Dancing the Body Divine
There’s a tribal saying, “If you can move, you can dance.” Dance is something we all have in common, like a heartbeat. And like a heartbeat, dance can help us come alive and activate our dreams, integrating and energizing them internally and externally.
Dance is a natural expression of emotion for us all. Toddlers dance to enlivening music, dogs dance when their “peeps” come home, our hearts dance with joy, and even leaves and trees dance in the wind. Dance can be structured, certainly. Yet the most natural dance of the body is what I would call “expressive dance” — movements that are inspired from within.
This topic has a special place in my heart because I know the deep value dance can bring to almost any setting. I have had a lifetime devotion to dance: first as a dancer myself, then as a co-owner/director/primary teacher of a 500-pupil ballet school. My early childhood dance programs are still used in dance schools around the country and were featured on the cover of “Dance Teacher” magazine three times.
For the past 12 years, I have been working with dance as a spiritual development tool. During my classes and workshops —in person and over the internet —incorporating dance into spiritual practice has helped my students clear old energies out of their lives, activate what they want to bring into being, and integrate their learning in a very dynamically powerful way. If these explorations are not experienced through the body, they are only partially accomplished.
Structured dance develops consciousness from the outside in. Dancers see and hear the instruction and apply it to their bodies, creating the appropriate dance shape, form, and timing. This increases the dancer’s physical coordination, their patterned thinking ability, and their capacity for “harmonic synergy” (which I call the level of consciousness required to coordinate physical movement in time to the music, expanding the brain’s ability to effectively function on multiple levels at one time).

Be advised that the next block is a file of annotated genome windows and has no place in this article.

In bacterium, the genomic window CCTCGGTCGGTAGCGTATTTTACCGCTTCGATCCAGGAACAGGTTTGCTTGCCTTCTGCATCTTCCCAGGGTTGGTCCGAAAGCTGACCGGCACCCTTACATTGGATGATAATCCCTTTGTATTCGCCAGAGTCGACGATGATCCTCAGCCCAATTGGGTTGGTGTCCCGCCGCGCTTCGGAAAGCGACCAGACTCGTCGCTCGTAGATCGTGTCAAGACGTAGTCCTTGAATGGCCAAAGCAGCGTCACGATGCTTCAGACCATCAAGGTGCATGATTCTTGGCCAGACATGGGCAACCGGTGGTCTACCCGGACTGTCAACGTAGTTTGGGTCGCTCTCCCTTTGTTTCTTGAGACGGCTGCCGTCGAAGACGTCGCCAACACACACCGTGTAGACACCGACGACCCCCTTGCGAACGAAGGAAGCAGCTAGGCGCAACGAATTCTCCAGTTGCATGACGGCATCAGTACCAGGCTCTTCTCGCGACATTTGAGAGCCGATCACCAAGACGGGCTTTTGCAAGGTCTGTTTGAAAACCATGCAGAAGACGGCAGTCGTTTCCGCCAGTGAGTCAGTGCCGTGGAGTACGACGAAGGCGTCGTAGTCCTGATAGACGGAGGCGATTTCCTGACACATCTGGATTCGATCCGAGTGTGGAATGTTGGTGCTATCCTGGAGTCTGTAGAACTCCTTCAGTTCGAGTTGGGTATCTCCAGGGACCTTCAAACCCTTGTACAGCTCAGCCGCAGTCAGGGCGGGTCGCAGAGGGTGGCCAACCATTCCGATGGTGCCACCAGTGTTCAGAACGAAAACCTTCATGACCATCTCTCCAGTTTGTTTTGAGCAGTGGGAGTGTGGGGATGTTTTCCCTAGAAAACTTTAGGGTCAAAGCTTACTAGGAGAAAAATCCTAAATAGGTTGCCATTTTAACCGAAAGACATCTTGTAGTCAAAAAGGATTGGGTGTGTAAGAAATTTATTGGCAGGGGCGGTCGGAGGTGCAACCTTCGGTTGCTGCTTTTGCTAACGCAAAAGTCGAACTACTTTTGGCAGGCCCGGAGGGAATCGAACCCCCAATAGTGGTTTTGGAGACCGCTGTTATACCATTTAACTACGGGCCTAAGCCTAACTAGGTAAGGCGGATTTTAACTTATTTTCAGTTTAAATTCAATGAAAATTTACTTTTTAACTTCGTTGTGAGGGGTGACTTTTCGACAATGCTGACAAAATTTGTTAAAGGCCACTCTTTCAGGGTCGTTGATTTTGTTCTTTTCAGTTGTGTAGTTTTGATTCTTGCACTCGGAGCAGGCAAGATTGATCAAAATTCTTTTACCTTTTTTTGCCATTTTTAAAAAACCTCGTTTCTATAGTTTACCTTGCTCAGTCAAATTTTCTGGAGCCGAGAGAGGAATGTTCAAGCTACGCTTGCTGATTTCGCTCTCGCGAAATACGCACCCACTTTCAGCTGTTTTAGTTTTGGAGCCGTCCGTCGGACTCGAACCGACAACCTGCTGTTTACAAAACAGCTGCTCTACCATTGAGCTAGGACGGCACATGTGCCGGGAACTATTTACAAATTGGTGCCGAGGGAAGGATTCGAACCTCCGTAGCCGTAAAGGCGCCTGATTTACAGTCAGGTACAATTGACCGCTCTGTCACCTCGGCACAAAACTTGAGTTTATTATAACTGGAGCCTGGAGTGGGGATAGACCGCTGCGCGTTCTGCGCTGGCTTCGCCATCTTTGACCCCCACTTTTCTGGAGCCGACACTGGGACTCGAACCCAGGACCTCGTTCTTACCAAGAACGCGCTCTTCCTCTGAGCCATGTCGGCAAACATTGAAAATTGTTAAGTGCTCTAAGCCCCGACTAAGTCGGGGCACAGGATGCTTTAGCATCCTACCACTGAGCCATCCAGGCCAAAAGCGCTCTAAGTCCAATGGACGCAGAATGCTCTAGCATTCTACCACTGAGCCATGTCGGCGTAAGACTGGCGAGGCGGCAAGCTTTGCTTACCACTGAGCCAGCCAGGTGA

Expressive dance works in the opposite direction–from the inside out. It connects to the wellspring of creativity in the inner landscape of the dancer and then brings that ability to the outer world, increasing the capacity for creative problem solving, innovation, and personal expression. I have discovered that free movement brings into the physical realm the energy of the intent on a spiritual, emotional, and intellectual level.
Expressive dance takes the dancer away from the security of knowing the steps, so it is important to create a safe environment for personal expression where any possible feelings of self-consciousness and fear of judgment are replaced by comfort with expressing their deepest feelings and essence. It has become clear to me that when we develop the capacity to effectively work with what seems like two completely different expressions—coordinated and expressive dance—we increase our wholeness. We enhance our ability to use both sides of our brain more effectively by learning coordinated dance skills and exploring expressive movement.
If you would like to learn more about this topic, I am hosting a “Spirituality in Dance” tele-interview series. Go to http://www.sacreddanceguild.org/teleinterview.php to find out whom I will be interviewing next.
I hope you will join me in dancing the body divine! Lisa Michaels currently serves as the Vice President of the Sacred Dance Guild. Lisa has produced many products and trainings over the years and was chosen in 2010 as a Hay House Mover and Shaker.
Learn more and contact Lisa at naturalrhythms.org.